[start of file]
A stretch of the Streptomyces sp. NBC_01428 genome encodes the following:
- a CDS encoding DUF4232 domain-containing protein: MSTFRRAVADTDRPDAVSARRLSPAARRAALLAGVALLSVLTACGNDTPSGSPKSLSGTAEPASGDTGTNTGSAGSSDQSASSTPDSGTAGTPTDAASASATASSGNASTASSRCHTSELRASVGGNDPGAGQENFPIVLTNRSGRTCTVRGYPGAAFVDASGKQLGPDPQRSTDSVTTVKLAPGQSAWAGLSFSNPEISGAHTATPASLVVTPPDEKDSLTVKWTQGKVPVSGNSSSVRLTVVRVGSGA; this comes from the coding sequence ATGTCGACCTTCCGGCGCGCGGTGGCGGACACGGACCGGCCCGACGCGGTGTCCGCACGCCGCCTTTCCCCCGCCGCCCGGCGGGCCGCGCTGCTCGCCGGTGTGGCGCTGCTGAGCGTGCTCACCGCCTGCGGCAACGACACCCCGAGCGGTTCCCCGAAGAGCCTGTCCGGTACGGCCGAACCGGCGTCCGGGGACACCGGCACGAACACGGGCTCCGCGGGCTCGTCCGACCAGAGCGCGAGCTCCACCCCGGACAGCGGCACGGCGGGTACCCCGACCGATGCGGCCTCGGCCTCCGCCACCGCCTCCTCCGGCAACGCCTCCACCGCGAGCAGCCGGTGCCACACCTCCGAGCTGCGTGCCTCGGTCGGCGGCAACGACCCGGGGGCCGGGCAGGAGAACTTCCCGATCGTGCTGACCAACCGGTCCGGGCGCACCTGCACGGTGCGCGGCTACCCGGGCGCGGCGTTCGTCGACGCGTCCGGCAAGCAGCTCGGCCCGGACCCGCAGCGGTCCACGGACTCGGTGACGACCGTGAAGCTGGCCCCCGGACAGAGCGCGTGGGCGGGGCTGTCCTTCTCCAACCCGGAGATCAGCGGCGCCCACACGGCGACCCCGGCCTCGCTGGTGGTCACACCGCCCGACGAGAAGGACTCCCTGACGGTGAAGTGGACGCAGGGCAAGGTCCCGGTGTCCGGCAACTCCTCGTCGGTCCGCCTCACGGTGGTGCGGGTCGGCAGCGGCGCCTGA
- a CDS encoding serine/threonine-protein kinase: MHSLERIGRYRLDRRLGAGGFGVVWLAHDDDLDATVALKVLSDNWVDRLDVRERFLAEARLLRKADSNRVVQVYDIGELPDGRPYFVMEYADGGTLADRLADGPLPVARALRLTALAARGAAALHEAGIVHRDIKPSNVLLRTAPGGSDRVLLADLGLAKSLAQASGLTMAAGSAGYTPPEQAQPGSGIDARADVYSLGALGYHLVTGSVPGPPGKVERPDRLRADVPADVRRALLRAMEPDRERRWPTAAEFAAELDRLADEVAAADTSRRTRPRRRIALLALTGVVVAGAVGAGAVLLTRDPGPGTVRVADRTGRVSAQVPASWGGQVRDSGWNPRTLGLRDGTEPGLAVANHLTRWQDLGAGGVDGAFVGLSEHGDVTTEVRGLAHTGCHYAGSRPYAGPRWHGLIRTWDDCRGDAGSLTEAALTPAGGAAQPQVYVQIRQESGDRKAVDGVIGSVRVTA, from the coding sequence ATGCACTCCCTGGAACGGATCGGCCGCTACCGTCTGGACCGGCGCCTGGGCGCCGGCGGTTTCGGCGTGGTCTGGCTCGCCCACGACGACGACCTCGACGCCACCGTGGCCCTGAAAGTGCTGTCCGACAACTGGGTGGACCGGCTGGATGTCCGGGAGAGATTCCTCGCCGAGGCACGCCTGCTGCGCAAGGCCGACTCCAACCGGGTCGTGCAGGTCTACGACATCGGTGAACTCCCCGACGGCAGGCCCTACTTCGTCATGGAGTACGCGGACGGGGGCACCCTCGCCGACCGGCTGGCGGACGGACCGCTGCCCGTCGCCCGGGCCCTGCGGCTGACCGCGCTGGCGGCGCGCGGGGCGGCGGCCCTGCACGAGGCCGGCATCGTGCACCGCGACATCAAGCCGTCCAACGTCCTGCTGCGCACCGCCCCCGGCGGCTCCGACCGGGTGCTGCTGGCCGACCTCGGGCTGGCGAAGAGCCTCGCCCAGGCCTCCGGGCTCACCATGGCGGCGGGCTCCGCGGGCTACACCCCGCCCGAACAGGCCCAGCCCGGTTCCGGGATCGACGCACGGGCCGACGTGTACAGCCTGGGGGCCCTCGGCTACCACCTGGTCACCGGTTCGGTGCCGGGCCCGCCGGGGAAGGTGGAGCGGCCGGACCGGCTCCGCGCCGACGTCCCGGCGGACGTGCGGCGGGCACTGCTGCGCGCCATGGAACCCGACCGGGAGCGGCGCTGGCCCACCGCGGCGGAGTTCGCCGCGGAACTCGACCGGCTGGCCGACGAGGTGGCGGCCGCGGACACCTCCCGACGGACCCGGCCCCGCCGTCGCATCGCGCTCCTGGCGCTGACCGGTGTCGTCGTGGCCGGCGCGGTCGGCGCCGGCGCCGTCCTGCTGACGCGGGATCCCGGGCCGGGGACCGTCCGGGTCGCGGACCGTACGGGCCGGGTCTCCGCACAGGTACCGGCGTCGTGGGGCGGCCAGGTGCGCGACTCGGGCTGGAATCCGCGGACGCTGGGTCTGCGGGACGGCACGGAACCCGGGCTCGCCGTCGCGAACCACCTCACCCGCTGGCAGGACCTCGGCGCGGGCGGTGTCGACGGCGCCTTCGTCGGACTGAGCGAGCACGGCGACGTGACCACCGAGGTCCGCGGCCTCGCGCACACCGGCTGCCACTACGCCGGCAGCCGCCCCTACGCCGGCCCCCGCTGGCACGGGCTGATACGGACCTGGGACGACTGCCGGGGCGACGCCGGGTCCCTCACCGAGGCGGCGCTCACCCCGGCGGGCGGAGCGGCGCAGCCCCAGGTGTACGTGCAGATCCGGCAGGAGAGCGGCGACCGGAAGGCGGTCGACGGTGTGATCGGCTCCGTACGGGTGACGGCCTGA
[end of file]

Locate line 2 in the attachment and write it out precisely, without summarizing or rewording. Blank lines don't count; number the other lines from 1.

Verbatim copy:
- a CDS encoding DUF4232 domain-containing protein: MSTFRRAVADTDRPDAVSARRLSPAARRAALLAGVALLSVLTACGNDTPSGSPKSLSGTAEPASGDTGTNTGSAGSSDQSASSTPDSGTAGTPTDAASASATASSGNASTASSRCHTSELRASVGGNDPGAGQENFPIVLTNRSGRTCTVRGYPGAAFVDASGKQLGPDPQRSTDSVTTVKLAPGQSAWAGLSFSNPEISGAHTATPASLVVTPPDEKDSLTVKWTQGKVPVSGNSSSVRLTVVRVGSGA; this comes from the coding sequence ATGTCGACCTTCCGGCGCGCGGTGGCGGACACGGACCGGCCCGACGCGGTGTCCGCACGCCGCCTTTCCCCCGCCGCCCGGCGGGCCGCGCTGCTCGCCGGTGTGGCGCTGCTGAGCGTGCTCACCGCCTGCGGCAACGACACCCCGAGCGGTTCCCCGAAGAGCCTGTCCGGTACGGCCGAACCGGCGTCCGGGGACACCGGCACGAACACGGGCTCCGCGGGCTCGTCCGACCAGAGCGCGAGCTCCACCCCGGACAGCGGCACGGCGGGTACCCCGACCGATGCGGCCTCGGCCTCCGCCACCGCCTCCTCCGGCAACGCCTCCACCGCGAGCAGCCGGTGCCACACCTCCGAGCTGCGTGCCTCGGTCGGCGGCAACGACCCGGGGGCCGGGCAGGAGAACTTCCCGATCGTGCTGACCAACCGGTCCGGGCGCACCTGCACGGTGCGCGGCTACCCGGGCGCGGCGTTCGTCGACGCGTCCGGCAAGCAGCTCGGCCCGGACCCGCAGCGGTCCACGGACTCGGTGACGACCGTGAAGCTGGCCCCCGGACAGAGCGCGTGGGCGGGGCTGTCCTTCTCCAACCCGGAGATCAGCGGCGCCCACACGGCGACCCCGGCCTCGCTGGTGGTCACACCGCCCGACGAGAAGGACTCCCTGACGGTGAAGTGGACGCAGGGCAAGGTCCCGGTGTCCGGCAACTCCTCGTCGGTCCGCCTCACGGTGGTGCGGGTCGGCAGCGGCGCCTGA